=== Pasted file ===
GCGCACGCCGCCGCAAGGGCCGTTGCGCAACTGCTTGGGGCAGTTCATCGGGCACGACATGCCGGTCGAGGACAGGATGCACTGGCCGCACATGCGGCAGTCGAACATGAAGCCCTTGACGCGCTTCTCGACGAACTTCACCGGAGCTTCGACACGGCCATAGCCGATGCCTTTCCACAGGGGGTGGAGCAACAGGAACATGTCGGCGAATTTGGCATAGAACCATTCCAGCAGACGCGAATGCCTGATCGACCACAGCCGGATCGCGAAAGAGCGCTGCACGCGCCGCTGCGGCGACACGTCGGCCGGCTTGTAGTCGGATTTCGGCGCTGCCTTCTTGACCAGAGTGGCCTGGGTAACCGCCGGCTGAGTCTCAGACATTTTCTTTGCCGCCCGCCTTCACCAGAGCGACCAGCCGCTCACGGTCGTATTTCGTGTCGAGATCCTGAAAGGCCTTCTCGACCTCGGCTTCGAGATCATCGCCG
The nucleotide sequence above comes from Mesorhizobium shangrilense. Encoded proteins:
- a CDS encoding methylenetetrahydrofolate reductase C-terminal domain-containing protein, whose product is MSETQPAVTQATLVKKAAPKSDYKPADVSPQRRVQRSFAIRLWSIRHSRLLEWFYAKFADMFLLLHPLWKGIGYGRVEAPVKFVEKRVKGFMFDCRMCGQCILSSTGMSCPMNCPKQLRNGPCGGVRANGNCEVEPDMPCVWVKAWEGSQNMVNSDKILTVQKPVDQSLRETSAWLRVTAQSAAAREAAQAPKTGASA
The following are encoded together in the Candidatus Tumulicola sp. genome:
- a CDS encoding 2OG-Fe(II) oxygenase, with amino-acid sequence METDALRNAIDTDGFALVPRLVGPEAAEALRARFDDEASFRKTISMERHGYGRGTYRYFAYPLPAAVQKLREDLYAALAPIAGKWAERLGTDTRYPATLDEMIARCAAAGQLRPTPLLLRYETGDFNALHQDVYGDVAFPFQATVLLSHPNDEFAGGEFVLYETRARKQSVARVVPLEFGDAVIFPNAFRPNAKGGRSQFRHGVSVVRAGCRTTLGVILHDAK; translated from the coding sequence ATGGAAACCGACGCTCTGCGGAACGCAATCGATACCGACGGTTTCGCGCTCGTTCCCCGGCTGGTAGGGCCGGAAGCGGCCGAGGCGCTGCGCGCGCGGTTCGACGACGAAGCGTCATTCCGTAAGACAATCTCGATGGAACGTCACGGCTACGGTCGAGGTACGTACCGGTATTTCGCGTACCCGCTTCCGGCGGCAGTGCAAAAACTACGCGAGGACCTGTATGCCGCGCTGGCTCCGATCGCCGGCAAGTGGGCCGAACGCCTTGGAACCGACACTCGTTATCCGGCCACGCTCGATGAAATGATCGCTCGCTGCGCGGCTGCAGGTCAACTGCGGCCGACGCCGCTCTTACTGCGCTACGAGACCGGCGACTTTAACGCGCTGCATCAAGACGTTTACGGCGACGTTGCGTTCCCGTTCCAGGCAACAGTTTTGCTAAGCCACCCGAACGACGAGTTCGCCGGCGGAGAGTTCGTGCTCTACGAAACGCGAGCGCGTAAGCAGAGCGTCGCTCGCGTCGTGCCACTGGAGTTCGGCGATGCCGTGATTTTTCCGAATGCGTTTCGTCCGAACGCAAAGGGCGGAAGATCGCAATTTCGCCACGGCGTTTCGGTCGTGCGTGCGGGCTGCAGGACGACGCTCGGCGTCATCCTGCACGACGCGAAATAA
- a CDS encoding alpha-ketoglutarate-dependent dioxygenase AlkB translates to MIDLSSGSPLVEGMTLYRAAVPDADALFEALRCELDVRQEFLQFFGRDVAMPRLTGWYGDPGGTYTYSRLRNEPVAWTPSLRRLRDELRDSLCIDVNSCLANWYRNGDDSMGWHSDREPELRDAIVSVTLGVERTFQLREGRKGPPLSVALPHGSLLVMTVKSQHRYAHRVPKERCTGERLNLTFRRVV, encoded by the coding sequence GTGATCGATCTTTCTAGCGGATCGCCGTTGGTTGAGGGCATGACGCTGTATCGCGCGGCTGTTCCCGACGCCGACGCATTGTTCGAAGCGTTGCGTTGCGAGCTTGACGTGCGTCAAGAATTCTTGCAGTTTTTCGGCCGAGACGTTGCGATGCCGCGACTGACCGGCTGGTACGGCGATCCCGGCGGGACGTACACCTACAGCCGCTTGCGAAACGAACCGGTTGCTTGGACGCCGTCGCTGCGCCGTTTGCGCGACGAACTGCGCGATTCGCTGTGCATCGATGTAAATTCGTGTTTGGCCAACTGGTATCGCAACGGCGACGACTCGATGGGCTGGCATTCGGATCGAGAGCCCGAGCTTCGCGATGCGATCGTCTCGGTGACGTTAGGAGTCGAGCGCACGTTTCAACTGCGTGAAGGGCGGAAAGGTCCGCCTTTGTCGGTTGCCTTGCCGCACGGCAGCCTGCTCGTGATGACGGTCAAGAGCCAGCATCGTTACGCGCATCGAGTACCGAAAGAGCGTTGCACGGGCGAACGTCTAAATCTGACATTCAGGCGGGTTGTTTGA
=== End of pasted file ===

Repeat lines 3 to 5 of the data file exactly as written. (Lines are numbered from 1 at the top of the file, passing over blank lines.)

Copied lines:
- a CDS encoding methylenetetrahydrofolate reductase C-terminal domain-containing protein, whose product is MSETQPAVTQATLVKKAAPKSDYKPADVSPQRRVQRSFAIRLWSIRHSRLLEWFYAKFADMFLLLHPLWKGIGYGRVEAPVKFVEKRVKGFMFDCRMCGQCILSSTGMSCPMNCPKQLRNGPCGGVRANGNCEVEPDMPCVWVKAWEGSQNMVNSDKILTVQKPVDQSLRETSAWLRVTAQSAAAREAAQAPKTGASA
The following are encoded together in the Candidatus Tumulicola sp. genome:
- a CDS encoding 2OG-Fe(II) oxygenase, with amino-acid sequence METDALRNAIDTDGFALVPRLVGPEAAEALRARFDDEASFRKTISMERHGYGRGTYRYFAYPLPAAVQKLREDLYAALAPIAGKWAERLGTDTRYPATLDEMIARCAAAGQLRPTPLLLRYETGDFNALHQDVYGDVAFPFQATVLLSHPNDEFAGGEFVLYETRARKQSVARVVPLEFGDAVIFPNAFRPNAKGGRSQFRHGVSVVRAGCRTTLGVILHDAK; translated from the coding sequence ATGGAAACCGACGCTCTGCGGAACGCAATCGATACCGACGGTTTCGCGCTCGTTCCCCGGCTGGTAGGGCCGGAAGCGGCCGAGGCGCTGCGCGCGCGGTTCGACGACGAAGCGTCATTCCGTAAGACAATCTCGATGGAACGTCACGGCTACGGTCGAGGTACGTACCGGTATTTCGCGTACCCGCTTCCGGCGGCAGTGCAAAAACTACGCGAGGACCTGTATGCCGCGCTGGCTCCGATCGCCGGCAAGTGGGCCGAACGCCTTGGAACCGACACTCGTTATCCGGCCACGCTCGATGAAATGATCGCTCGCTGCGCGGCTGCAGGTCAACTGCGGCCGACGCCGCTCTTACTGCGCTACGAGACCGGCGACTTTAACGCGCTGCATCAAGACGTTTACGGCGACGTTGCGTTCCCGTTCCAGGCAACAGTTTTGCTAAGCCACCCGAACGACGAGTTCGCCGGCGGAGAGTTCGTGCTCTACGAAACGCGAGCGCGTAAGCAGAGCGTCGCTCGCGTCGTGCCACTGGAGTTCGGCGATGCCGTGATTTTTCCGAATGCGTTTCGTCCGAACGCAAAGGGCGGAAGATCGCAATTTCGCCACGGCGTTTCGGTCGTGCGTGCGGGCTGCAGGACGACGCTCGGCGTCATCCTGCACGACGCGAAATAA